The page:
Lucid Culture

JAZZ, CLASSICAL MUSIC AND THE ARTS IN NEW YORK CITY

Song of the Day 5/13/10

The best 666 songs of alltime countdown continues every day, all the way to #1. Thursday’s song is #77:

The Doors – Hyacinth House

Conventional wisdom is that this gorgeous, midtempo guitar-and-organ pop song is about a favorite LA spot of Jim Morrison’s. It could just as easily be about a tomb. Anybody ever been to Pere Lachaise? From LA Woman, 1972.

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May 13, 2010 Posted by | lists, Music, music, concert, rock music | , , , , , , , , , , , , , , , , , , , , , , , | Leave a comment

CD Review: Tris McCall – Let the Night Fall

As a tunesmith, keyboardist/songwriter Tris McCall (who also plays with Kerry Kennedy in indie powerpop supergroup Overlord) knows a catchy hook when he hears one. As a wordsmith, he is unsurpassed, on the same level as Elvis Costello, Aimee Mann or Paula Carino. If there’s anybody who knows the difference between sarcasm and irony, it’s this guy. There are loads of both here. His previous album was a refreshingly jaundiced excursion through trendoid indie Williamsburg; this time out, McCall turns an unsparing yet sometimes wistful gaze on the place he knows best, the state that actually once spawned a movement to make Born to Run its official anthem (death trap, suicide rap, we gotta get out, etc. – it happened). Springsteen hovers at the edge of the parking lot here, a distantly anthemic presence. Otherwise, the songs evoke Fountains of Wayne but with balls (hard to imagine, but try it), a defiant populism and much better tunes, McCall’s vocals casual, unaffected, often surprisingly cheery considering the underlying grimness.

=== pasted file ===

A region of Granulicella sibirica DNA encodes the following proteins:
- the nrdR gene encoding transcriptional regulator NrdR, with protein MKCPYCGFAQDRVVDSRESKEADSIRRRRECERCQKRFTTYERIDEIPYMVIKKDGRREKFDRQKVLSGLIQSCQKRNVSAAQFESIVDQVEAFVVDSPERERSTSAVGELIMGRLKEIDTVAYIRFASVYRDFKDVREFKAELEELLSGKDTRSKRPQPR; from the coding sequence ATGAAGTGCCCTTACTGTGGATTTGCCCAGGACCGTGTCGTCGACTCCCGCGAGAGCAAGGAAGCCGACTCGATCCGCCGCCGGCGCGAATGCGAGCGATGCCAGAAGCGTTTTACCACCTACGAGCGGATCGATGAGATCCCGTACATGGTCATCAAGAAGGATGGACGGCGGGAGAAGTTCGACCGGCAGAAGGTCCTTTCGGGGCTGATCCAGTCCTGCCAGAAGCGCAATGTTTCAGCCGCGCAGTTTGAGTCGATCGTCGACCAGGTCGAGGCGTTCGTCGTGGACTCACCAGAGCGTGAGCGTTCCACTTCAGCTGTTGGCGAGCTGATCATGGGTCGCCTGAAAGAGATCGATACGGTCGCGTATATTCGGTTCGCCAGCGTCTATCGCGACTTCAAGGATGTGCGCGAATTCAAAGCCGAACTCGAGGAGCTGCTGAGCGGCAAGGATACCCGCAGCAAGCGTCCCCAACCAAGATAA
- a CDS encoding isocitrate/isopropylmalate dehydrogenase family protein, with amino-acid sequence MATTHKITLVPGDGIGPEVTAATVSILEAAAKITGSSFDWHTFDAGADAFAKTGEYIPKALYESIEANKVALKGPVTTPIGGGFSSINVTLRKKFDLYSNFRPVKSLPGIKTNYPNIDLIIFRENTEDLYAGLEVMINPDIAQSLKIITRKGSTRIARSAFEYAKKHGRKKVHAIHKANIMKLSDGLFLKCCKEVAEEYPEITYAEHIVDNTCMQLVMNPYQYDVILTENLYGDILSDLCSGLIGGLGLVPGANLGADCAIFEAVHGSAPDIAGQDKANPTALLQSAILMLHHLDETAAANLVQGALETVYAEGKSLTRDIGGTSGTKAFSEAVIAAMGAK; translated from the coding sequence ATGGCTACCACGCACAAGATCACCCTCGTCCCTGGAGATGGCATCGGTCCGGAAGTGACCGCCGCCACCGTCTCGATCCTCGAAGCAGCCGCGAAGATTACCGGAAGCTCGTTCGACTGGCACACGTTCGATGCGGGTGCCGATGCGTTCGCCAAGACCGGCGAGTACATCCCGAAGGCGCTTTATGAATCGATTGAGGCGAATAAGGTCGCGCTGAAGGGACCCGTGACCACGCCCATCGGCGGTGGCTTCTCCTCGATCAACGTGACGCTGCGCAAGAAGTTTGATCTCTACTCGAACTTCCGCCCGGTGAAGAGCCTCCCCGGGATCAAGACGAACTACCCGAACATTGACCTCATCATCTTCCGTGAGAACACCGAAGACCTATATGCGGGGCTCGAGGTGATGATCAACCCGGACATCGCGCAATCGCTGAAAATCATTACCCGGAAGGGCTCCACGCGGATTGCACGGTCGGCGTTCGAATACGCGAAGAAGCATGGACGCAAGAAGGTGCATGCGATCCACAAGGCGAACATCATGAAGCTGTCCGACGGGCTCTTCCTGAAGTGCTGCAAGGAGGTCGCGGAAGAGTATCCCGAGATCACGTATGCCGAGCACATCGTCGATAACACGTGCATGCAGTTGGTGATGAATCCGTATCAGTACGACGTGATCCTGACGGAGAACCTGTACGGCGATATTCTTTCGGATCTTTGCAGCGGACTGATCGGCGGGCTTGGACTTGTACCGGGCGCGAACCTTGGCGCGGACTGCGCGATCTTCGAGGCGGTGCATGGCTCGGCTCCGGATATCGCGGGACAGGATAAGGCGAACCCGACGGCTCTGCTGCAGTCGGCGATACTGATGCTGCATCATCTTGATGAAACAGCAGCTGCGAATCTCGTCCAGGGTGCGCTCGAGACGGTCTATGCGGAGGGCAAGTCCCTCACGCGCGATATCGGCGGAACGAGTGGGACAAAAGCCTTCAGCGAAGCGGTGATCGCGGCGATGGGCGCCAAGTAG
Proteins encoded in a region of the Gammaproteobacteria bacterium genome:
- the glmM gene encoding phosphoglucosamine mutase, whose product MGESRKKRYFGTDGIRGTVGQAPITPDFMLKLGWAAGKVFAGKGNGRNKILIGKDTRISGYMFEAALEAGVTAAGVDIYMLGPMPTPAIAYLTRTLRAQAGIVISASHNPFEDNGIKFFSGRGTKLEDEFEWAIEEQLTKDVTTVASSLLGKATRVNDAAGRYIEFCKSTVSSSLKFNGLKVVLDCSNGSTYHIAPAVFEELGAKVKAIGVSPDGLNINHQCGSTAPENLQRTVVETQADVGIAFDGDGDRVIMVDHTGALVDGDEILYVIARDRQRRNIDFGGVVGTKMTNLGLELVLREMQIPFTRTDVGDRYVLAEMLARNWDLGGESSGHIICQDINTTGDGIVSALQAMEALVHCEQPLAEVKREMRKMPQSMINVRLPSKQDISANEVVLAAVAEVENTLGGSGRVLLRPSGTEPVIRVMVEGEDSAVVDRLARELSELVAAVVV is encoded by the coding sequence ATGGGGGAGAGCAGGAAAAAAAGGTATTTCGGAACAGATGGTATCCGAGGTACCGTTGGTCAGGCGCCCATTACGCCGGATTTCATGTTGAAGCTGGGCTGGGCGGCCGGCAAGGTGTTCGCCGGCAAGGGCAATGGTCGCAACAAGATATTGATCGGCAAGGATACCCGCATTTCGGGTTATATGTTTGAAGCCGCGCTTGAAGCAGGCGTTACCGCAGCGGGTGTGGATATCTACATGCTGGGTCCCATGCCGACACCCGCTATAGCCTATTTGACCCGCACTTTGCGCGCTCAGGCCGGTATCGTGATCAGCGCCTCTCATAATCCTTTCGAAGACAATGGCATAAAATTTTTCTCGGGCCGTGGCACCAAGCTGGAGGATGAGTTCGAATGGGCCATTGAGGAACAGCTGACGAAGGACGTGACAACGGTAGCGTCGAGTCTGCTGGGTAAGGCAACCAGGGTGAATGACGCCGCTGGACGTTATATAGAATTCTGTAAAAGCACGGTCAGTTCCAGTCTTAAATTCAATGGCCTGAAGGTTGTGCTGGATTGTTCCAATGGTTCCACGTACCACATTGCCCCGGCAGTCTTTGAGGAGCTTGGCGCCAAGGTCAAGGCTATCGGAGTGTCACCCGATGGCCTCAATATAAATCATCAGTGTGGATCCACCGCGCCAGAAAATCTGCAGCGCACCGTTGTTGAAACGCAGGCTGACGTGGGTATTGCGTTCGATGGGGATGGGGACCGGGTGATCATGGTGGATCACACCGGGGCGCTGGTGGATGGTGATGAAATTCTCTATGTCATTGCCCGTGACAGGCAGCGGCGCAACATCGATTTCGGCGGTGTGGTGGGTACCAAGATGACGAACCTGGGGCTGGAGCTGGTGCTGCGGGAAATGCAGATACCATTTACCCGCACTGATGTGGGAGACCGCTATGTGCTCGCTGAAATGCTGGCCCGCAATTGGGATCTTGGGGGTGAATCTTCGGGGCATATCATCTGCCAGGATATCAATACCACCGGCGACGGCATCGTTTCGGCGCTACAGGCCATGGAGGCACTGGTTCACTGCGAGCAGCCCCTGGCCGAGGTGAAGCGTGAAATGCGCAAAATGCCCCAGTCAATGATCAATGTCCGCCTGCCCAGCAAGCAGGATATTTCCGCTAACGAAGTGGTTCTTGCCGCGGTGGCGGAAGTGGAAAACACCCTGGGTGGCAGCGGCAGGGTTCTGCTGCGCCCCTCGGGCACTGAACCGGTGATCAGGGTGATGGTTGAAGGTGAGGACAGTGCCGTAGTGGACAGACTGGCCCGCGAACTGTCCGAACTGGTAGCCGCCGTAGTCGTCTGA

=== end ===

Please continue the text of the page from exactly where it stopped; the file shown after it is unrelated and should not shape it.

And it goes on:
The opening cut, WFMU builds from catchy trip-hop to a blazing chorus metaphorically loaded with unease, one rapidfire mot juste or double entendre after another. “The radio’s damnable when it’s programmable” is the keystone. At the end, McCall sends out friendly shout-outs not only to the long-running independent New Jersey station but also to WSOU (who knew?), WBGO, WFUV and even distant WPRN, halfway to Cape May. The Throwaway – “cut my neck and I bleed gasoline” – wonders why the neighborhood emo kids won’t accept him as one of their own, considering that all of them should have had the sense to get out, while The Ballad of Frank Vinieri harrowingly memorializes an up-and-coming populist ground down by the gentrifiers of Jungleland. Sugar Nobody Wants, an atmospheric nocturne, pays homage to the age-old anomie-driven sport of trespassing. The title track, an 80s-inflected powerpop stomp, paints a snide Fourth of July tableau set “where minutemen jump back and feign surprise when they get the tax bill.”

The centerpiece of the album, First World, Third Rate is a majestic, metaphorically charged kiss-off from a mallrat stuck working some ineffable fast-food salad bar. The poor kid’s life has been so barren that the best things he’s managed to live to eulogize are a Thomas Wolfe-esque litany of scuzzy chain restaurants – as the faux-Meatloaf arrangement grows more and more bombastic, an exuberant choir yells out their names in perfect time. It makes even more sense in the context of the next cut, You’re Dead After School, a creepy new wave-ish reminiscence of close encounters with pedophiles. Midnight (Now Approaching) follows with its guitars blasting, sort of a Meeting Across the River in reverse (this one’s actually set on the Staten Island Ferry), electric with both excitement and maybe imminent doom.

A gentle country song on the surface, Mountainside has the hometown folks contemplating a prodigal son’s return with bated breath – and cemetery plot ready, while We Could Be Killers layers one vintage synth patch over another in a big Pulp-style pop end-of-the-world epic. The album closes, coming full circle, with a hallucinatory early-morning roadside tableau. This one’s going to show up on a lot of best-of lists at the end of the year, including here. Tris McCall plays the Rockwood at 7 PM solo on piano on March 30, a good place for him to run through the album’s lone instrumental, a clever baroque-rock interlude.